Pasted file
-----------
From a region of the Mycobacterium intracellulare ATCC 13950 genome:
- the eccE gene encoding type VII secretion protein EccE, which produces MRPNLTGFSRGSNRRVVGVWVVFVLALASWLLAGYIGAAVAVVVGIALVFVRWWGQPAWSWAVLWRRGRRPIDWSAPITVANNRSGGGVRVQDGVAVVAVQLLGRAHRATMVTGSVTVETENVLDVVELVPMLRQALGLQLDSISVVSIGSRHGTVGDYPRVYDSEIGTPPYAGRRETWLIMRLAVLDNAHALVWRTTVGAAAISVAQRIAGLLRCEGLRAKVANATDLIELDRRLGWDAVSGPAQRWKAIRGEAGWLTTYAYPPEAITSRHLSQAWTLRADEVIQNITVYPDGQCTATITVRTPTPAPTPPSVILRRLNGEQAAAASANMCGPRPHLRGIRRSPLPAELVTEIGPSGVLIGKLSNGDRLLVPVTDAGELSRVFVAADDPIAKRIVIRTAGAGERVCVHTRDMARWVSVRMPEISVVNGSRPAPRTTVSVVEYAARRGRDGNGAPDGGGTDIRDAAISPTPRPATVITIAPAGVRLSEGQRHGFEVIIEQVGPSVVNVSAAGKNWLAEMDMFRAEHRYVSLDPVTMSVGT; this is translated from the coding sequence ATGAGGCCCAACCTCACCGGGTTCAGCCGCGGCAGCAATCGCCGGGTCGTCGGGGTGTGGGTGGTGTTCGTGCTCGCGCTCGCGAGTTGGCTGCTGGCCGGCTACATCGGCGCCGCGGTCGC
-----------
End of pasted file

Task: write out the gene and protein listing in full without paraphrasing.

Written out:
From a region of the Mycobacterium intracellulare ATCC 13950 genome:
- the eccE gene encoding type VII secretion protein EccE, which produces MRPNLTGFSRGSNRRVVGVWVVFVLALASWLLAGYIGAAVAVVVGIALVFVRWWGQPAWSWAVLWRRGRRPIDWSAPITVANNRSGGGVRVQDGVAVVAVQLLGRAHRATMVTGSVTVETENVLDVVELVPMLRQALGLQLDSISVVSIGSRHGTVGDYPRVYDSEIGTPPYAGRRETWLIMRLAVLDNAHALVWRTTVGAAAISVAQRIAGLLRCEGLRAKVANATDLIELDRRLGWDAVSGPAQRWKAIRGEAGWLTTYAYPPEAITSRHLSQAWTLRADEVIQNITVYPDGQCTATITVRTPTPAPTPPSVILRRLNGEQAAAASANMCGPRPHLRGIRRSPLPAELVTEIGPSGVLIGKLSNGDRLLVPVTDAGELSRVFVAADDPIAKRIVIRTAGAGERVCVHTRDMARWVSVRMPEISVVNGSRPAPRTTVSVVEYAARRGRDGNGAPDGGGTDIRDAAISPTPRPATVITIAPAGVRLSEGQRHGFEVIIEQVGPSVVNVSAAGKNWLAEMDMFRAEHRYVSLDPVTMSVGT; this is translated from the coding sequence ATGAGGCCCAACCTCACCGGGTTCAGCCGCGGCAGCAATCGCCGGGTCGTCGGGGTGTGGGTGGTGTTCGTGCTCGCGCTCGCGAGTTGGCTGCTGGCCGGCTACATCGGCGCCGCGGTCGC